The Primer is the purest E-Reader we have seen with the exception of the Kindle, and the Skytex Primer includes some things that have not been streamlined in the Kindle. Its display is color, something attractive to many users, in particularly who want full PDF capabilities or who want to view the color pictures from newspapers faithfully.
It also has great text-to-speech technology — although the Kindle has this as well, the quality isn’t as high. This is what the press release from Skytex had to say.
Regarding its hardware, the Skytex Primer 7″ Color eReader and Media Player shares some similarities with the Ematic “710B eReader. These include cheap plastic casing, a numeric keypad located underneath the screen, and two awkwardly located sets of buttons on the right.
The pixel resolution of 800 X 480 gives it an antiquated display feel. In contrast, the resolution on the seven inch Nook Color is 1024 X 768. The Skytex Primer has a processor (ARM9 400MHz), which is older but is OK for downloading speed, as well as general operations.
The unit contains 2GB internal memory, enough to store up to ten thousand books plus thousands of songs. Inserting a 16GB MicroSD card into the expansion slot, allows you to store all the books, music, and video files you want and take them with you wherever you go.
They claim that the battery will last 10 hours, but really you only get 7 hours of reading and 5 hours if you play music as you read. Power will be depleted more quickly if you browse the Internet or watch videos.
EPUB, HTML, PDF, PRC and TXT format files are all supported by the Skytex Primer Color Reader and Media Player. It has 18 different languages available for display.
The Skytex Primer 7″ Color Reader and Media Player is priced very inexpensively. Significant features are offered by this product, considering its price of $99. You can get books from any eBookstore with open format devices like the Skytex Primer. Students who wish to tape lecturers will discover a built-in recording software and microphone a bonus.
The Skytex Primer is not for those who want a high quality product with a unique design. Skytex’s hardware appears to come from China, just like the Ematic eReader as well as many other brands of less expensivecolor eReaders.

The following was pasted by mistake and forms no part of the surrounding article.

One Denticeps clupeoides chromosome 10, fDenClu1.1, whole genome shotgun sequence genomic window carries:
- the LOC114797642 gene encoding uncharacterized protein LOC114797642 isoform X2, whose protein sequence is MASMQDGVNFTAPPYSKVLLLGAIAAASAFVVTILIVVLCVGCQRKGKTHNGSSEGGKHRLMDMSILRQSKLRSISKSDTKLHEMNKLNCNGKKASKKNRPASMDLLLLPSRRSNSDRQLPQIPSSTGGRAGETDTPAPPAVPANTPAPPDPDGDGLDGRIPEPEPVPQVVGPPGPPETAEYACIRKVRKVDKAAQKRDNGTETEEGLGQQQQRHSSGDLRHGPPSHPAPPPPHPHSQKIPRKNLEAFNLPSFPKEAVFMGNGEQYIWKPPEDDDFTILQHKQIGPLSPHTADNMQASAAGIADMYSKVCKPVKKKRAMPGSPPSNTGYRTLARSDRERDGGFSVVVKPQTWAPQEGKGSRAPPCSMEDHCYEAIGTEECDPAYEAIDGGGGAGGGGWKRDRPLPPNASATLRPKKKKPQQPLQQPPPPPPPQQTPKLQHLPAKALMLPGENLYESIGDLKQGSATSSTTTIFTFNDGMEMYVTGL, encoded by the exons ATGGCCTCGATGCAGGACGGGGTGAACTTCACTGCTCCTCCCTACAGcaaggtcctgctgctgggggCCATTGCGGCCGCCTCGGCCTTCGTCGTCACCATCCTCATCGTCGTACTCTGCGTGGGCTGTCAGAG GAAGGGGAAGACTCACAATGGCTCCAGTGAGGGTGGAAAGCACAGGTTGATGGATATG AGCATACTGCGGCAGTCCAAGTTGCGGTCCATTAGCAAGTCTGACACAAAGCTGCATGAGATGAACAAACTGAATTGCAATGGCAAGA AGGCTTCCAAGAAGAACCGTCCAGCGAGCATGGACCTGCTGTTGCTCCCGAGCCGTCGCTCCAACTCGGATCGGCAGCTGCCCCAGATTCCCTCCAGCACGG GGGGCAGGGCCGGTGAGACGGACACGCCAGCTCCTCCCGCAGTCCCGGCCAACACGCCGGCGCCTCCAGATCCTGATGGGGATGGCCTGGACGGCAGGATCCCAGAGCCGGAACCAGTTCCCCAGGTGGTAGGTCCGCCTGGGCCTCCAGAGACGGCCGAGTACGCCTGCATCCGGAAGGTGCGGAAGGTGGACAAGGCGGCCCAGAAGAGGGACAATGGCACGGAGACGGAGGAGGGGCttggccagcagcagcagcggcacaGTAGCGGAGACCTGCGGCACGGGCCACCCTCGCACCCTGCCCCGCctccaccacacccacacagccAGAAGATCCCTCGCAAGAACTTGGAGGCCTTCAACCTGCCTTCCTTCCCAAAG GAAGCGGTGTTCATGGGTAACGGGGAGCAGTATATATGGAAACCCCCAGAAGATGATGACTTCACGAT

If you compare these two devices, you will notice that the specs and features are nearly identical. The Skytex Primer battery is the cause of the biggest issue with the unit. It seems like it is never totally charged, even if it is left charging for hours. In addition, the batter life is horrible – it only provides approximately seven hours of reading per a time.
Using folders or directories may prove to be a challenge. For example, the gadget lists the music in the ebook folder, also. Improvements are urgently needed for the zooming feature. While it allows you to zoom in on a page, you must go back to the default page view if you want to turn the page.
I really enjoyed this device as a $99 e-reader, and it does provide a pleasant reading experience. However, the retail price is now around $129, which is too expensive in my opinion. There was a lot of competition for TBH even when it was available at its original price.
At Meritline.com, the Primer is currently available for $119. This hardware has already been seen on the Australian market as the Big W MiGear.
Hardware and Specs
The Skytex Primer centered on a 7” LCD screen (800×480), 400 MHz Rockchip CPU, 2GB Flash, as well as a micro SDHC card slot (which supports as much as 16GB). The Primer also has an FM Radio, microphone and a speaker too.
Two sets of page turn buttons are situated on the right side of the screen and a d-pad, number keys, as well as buttons for rotate, back, font size, and play/pause are located below the screen.
Epub, html, FB2, PDF, Mobi, and txt for ebook formats are supported by the Primer, and the specs page claims that it can also play DAT, MP3, FLV, WMA, AAC, APE, VOB, FLAC, RMVB, MP4, and 3GP. I am unable to test it, since I don’t have the majority of those formats. The Primer has about 10 hours of battery life before it needs to be recharged. For an eReader with LCD technology, this is good.
Overall, the Skytex Primer has a nice feel. I kept putting the Literati aside so I could read on the Primer instead. Even though there are prettier eReaders available, using this one was enjoyable. It lacks capabilities besides basic bookmarks and page jump, but that is not a big deal.
I discovered one unusual feature. The CPU maker (they created the firmware) stated that they Primer does not work with DRM. This feature is something they were sure they did not add. However, there is an issue with that. Adobe DE didn’t cause any issues when running on my review device. I permitted the Primer and successfully moved many DRMed ebooks onto it.
I’m pretty positive that it doesn’t utilize Adobe Reader Mobile (the reading app on Sony, Nook, etc.) though. Ebooks seem to all look similar whether they are from NookStudy, Sony EReader Library, or Nook4PC.
There are major differences, though, in how the Primer displays ebooks. Combine that with the fact that I have screwed around with my notebook PC so much (my Adobe DE install is probably ruined) and the fact that Skytex does not recognize this feature. Don’t depend on this feature, as I don’t know if yours will come with it.